One thing anxiety, depression and Alzheimer’s have in common

We’ve all heard the expression, “You are what you eat.” But how seriously do we take it?

Clearly, good nutrition is paramount to good physical. And, we’ve learned in the last several years that nourishing the brain could heal mental illness.

But how much damage can the wrong kind of food actually do?

A recent study has proven that a diet made up of the wrong foods doesn’t just lead to metabolic health conditions and weight gain — but can have a direct impact on cognitive decline and mental health…

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Brain changes start with anxiety and lead to Alzheimer’s

The idea that diabetes and Alzheimer’s are connected is nothing new. In fact, many people refer to dementia and Alzheimer’s as “type 3 diabetes.”

And knowing that obesity and type 2 diabetes are linked to mood disorders, cognitive decline and dementia, researchers at the University of South Australia wondered what role a high-fat diet might play in this connection.

Dr. Larisa Bobrovskaya, a neuroscientist and biochemist at the University of South Australia, and her team used a mouse model to find out more about the intersection between diet and disease…

In their study, the team looked at adult mice with a mutation in the human tau protein known as P3011 (called pR5 in mice), along with a control group that did not have the mutation.

The two groups were fed either a regular or a high-fat diet for thirty weeks (because lab mice live for around 18 months, this represented a significant portion of their lives).

The control mice that ate a high-fat diet gained weight and exhibited more anxiety-like behaviors. They also showed higher levels of tau in the brain (tau is one of the proteins that lead to plaques and tangles associated with Alzheimer’s).

But for the mice with the P3011 mutation, the consequences of a high-fat diet were even worse. They were even more vulnerable to obesity. They developed glucose intolerance and insulin resistance and had more depression and anxiety-like behaviors.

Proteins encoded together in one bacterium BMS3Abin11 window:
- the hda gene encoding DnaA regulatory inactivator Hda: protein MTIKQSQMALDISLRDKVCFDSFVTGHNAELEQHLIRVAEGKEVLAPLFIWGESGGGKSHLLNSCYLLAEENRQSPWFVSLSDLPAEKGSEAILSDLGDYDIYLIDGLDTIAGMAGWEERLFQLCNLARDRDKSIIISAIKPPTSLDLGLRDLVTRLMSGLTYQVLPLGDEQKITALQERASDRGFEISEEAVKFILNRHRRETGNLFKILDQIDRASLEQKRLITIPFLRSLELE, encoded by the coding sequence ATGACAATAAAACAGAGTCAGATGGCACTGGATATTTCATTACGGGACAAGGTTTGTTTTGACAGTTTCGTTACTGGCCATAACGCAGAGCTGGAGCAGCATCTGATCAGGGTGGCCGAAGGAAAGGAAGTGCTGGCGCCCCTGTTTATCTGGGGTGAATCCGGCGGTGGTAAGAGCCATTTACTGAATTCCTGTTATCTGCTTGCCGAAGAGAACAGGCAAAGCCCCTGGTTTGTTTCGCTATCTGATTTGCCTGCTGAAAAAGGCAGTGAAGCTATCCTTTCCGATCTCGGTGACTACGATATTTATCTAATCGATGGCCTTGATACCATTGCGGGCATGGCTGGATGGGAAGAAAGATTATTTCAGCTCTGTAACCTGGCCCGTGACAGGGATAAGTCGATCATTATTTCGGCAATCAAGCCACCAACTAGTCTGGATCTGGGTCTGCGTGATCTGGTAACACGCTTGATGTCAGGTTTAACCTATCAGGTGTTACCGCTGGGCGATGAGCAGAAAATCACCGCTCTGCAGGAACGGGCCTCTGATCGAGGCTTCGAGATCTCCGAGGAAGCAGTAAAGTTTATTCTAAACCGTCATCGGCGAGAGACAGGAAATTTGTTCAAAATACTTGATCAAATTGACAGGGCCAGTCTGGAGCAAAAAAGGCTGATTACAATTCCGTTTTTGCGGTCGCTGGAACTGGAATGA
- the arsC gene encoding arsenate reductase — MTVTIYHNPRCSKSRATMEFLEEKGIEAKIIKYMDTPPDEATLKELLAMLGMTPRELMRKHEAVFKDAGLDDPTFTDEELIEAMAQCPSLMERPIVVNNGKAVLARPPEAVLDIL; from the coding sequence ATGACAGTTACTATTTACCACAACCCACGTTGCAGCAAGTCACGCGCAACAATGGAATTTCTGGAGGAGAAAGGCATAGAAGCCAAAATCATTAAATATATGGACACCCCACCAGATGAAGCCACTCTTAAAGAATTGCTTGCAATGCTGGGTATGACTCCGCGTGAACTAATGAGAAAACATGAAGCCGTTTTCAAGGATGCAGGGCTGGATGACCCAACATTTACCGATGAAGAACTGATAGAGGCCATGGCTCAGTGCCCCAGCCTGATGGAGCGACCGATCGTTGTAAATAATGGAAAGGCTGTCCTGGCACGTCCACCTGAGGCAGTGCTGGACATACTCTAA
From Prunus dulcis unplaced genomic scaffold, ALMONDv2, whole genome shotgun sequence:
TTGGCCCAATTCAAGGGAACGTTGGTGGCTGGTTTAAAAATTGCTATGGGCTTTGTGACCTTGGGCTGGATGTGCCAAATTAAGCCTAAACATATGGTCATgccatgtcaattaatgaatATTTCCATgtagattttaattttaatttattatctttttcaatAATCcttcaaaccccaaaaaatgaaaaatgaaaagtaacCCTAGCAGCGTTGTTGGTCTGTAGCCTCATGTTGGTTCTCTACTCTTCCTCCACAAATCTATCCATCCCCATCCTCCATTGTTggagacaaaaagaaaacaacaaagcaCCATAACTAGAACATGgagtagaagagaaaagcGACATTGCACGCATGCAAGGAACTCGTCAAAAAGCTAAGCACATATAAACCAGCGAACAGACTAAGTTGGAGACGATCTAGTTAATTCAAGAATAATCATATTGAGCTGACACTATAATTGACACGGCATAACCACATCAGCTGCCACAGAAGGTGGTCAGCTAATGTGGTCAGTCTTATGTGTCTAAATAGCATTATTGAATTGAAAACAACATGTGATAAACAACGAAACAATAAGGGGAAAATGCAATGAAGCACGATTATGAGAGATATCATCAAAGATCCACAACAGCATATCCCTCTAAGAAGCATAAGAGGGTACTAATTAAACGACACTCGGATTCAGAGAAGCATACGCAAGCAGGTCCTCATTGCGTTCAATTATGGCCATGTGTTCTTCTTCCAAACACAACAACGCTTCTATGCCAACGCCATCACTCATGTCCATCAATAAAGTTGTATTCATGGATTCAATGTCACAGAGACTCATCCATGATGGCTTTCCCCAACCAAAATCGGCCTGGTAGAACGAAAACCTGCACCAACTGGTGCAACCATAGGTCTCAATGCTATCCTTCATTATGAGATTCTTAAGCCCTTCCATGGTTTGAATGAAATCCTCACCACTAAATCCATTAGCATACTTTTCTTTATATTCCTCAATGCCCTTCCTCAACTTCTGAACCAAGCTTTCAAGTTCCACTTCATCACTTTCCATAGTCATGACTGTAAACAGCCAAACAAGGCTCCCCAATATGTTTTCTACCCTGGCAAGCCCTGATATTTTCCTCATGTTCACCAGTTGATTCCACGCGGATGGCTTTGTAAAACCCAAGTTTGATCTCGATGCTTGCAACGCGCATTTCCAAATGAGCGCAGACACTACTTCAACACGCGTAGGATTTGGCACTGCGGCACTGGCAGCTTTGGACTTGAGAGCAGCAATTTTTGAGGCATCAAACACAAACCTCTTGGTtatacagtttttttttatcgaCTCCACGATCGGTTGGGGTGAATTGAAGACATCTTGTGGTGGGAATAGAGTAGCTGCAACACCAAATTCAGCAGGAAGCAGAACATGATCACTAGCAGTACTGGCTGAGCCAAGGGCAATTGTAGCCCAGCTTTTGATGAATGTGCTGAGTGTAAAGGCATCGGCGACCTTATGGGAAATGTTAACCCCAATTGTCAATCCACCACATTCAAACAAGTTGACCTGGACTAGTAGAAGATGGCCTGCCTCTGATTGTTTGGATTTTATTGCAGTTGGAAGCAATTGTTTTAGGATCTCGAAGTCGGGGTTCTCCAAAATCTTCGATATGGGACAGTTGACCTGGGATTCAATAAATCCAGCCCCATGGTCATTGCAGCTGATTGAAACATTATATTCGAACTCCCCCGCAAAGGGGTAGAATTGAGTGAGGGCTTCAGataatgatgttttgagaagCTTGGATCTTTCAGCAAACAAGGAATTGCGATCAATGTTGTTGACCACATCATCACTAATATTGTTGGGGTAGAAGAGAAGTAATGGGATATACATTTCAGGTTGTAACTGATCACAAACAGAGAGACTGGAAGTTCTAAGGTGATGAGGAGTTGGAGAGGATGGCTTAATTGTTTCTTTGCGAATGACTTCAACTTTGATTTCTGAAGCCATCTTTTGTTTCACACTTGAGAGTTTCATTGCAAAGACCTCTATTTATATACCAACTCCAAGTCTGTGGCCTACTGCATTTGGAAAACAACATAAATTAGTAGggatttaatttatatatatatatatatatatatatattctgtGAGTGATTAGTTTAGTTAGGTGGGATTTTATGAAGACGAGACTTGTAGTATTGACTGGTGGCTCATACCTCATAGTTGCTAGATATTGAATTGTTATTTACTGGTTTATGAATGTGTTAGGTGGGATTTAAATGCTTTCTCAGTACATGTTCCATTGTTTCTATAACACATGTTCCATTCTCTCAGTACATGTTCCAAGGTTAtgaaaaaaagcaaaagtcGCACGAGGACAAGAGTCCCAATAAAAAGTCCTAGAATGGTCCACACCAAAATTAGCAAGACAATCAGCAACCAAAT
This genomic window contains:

Their brains also showed more of those tell-tell “tau tangles.”

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Eating to prevent anxiety, depression and Alzheimer’s

Dr. Bobrovskaya had this to say about their findings…

“Obesity and diabetes impair the central nervous system, exacerbating psychiatric disorders and cognitive decline. We demonstrated this in our study with mice.”  

The lesson here seems clear: Living on ultra-processed foods made mainly of fats and sugars can put you on a road that begins with insulin resistance and leads to depression and anxiety and ends with Alzheimer’s.

Instead, why not make a shift to a diet that provides variety, nutrition, and proven benefits that go far beyond the health of your brain?

Yes, I’m talking about the Mediterranean diet.

It is a proven winner when it comes to weight loss. And research proves that the nutrients you’ll get from following a Mediterranean-style diet protect against cognitive decline and dementia, whatever your age.

Here’s my guide to getting started with a Mediterranean diet.

But the number of meals you eat and their timing can make a major difference too…

If you’re considered pre-diabetic or even diabetic, you may have been advised to eat six small meals to prevent blood sugar from getting too high after meals and to stay fuller throughout the day. But it turns out, this may not be the best approach.

When you eat six meals, some of those meals are bound to be in the evening. Our biological clocks, however, prefer that we eat during the day. One study found that people eating by their biological clock saw improvements in weight and blood sugar and were able to reduce insulin under guidance from a doctor.

So, give up the processed foods and unhealthy fats, follow a healthy satiating diet and eat three meals a day — with the last being your lightest. It’s not hard to get started and give your brain a fighting chance.

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Mice Fed Fatty Diets For 30 Weeks Show Signs of Depression, Anxiety, And Alzheimer’s — Science Alert

Long term high fat diet induces metabolic disorders and aggravates behavioral disorders and cognitive deficits in MAPT P301L transgenic mice — Metabolic Brain Disease

Long term high-fat diet expands waistline and shrinks brain — University of South Australia

We Just Got More Evidence For The Strange Link Between Sugar And Alzheimer’s — Science Alert

Joyce Hollman

By Joyce Hollman

Joyce Hollman is a writer based in Kennebunk, Maine, specializing in the medical/healthcare and natural/alternative health space. Health challenges of her own led Joyce on a journey to discover ways to feel better through organic living, utilizing natural health strategies. Now, practicing yoga and meditation, and working towards living in a chemical-free home, her experiences make her the perfect conduit to help others live and feel better naturally.